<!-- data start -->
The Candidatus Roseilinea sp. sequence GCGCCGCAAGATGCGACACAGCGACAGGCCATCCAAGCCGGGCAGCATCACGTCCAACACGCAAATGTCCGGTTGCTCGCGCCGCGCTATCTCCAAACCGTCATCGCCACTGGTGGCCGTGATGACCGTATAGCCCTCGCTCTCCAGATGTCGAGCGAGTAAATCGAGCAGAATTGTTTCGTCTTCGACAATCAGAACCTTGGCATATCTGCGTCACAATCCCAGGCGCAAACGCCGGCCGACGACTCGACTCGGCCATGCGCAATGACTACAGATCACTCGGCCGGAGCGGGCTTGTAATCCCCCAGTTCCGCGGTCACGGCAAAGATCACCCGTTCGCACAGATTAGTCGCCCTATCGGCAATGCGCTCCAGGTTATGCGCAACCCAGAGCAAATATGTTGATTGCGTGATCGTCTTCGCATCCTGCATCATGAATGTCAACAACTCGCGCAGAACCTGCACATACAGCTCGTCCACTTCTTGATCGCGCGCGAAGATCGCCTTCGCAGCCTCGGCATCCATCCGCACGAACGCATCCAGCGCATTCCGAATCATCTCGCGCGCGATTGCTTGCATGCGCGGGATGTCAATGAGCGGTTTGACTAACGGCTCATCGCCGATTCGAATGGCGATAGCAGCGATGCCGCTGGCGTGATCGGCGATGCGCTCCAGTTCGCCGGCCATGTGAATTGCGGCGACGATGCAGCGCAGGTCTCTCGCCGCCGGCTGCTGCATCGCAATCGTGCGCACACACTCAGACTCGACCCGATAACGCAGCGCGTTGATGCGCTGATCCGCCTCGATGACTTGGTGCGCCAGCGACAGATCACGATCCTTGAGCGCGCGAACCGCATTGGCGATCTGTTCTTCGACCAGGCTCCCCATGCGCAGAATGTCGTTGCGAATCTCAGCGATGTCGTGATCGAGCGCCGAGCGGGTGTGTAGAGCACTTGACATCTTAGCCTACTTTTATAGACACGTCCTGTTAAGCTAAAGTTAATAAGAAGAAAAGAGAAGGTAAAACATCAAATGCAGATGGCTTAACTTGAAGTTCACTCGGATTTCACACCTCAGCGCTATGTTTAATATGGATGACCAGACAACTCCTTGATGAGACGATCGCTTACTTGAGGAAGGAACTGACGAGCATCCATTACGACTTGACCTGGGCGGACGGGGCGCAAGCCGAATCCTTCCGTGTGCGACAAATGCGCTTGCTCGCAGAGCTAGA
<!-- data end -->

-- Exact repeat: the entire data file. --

The Candidatus Roseilinea sp. sequence GCGCCGCAAGATGCGACACAGCGACAGGCCATCCAAGCCGGGCAGCATCACGTCCAACACGCAAATGTCCGGTTGCTCGCGCCGCGCTATCTCCAAACCGTCATCGCCACTGGTGGCCGTGATGACCGTATAGCCCTCGCTCTCCAGATGTCGAGCGAGTAAATCGAGCAGAATTGTTTCGTCTTCGACAATCAGAACCTTGGCATATCTGCGTCACAATCCCAGGCGCAAACGCCGGCCGACGACTCGACTCGGCCATGCGCAATGACTACAGATCACTCGGCCGGAGCGGGCTTGTAATCCCCCAGTTCCGCGGTCACGGCAAAGATCACCCGTTCGCACAGATTAGTCGCCCTATCGGCAATGCGCTCCAGGTTATGCGCAACCCAGAGCAAATATGTTGATTGCGTGATCGTCTTCGCATCCTGCATCATGAATGTCAACAACTCGCGCAGAACCTGCACATACAGCTCGTCCACTTCTTGATCGCGCGCGAAGATCGCCTTCGCAGCCTCGGCATCCATCCGCACGAACGCATCCAGCGCATTCCGAATCATCTCGCGCGCGATTGCTTGCATGCGCGGGATGTCAATGAGCGGTTTGACTAACGGCTCATCGCCGATTCGAATGGCGATAGCAGCGATGCCGCTGGCGTGATCGGCGATGCGCTCCAGTTCGCCGGCCATGTGAATTGCGGCGACGATGCAGCGCAGGTCTCTCGCCGCCGGCTGCTGCATCGCAATCGTGCGCACACACTCAGACTCGACCCGATAACGCAGCGCGTTGATGCGCTGATCCGCCTCGATGACTTGGTGCGCCAGCGACAGATCACGATCCTTGAGCGCGCGAACCGCATTGGCGATCTGTTCTTCGACCAGGCTCCCCATGCGCAGAATGTCGTTGCGAATCTCAGCGATGTCGTGATCGAGCGCCGAGCGGGTGTGTAGAGCACTTGACATCTTAGCCTACTTTTATAGACACGTCCTGTTAAGCTAAAGTTAATAAGAAGAAAAGAGAAGGTAAAACATCAAATGCAGATGGCTTAACTTGAAGTTCACTCGGATTTCACACCTCAGCGCTATGTTTAATATGGATGACCAGACAACTCCTTGATGAGACGATCGCTTACTTGAGGAAGGAACTGACGAGCATCCATTACGACTTGACCTGGGCGGACGGGGCGCAAGCCGAATCCTTCCGTGTGCGACAAATGCGCTTGCTCGCAGAGCTAGA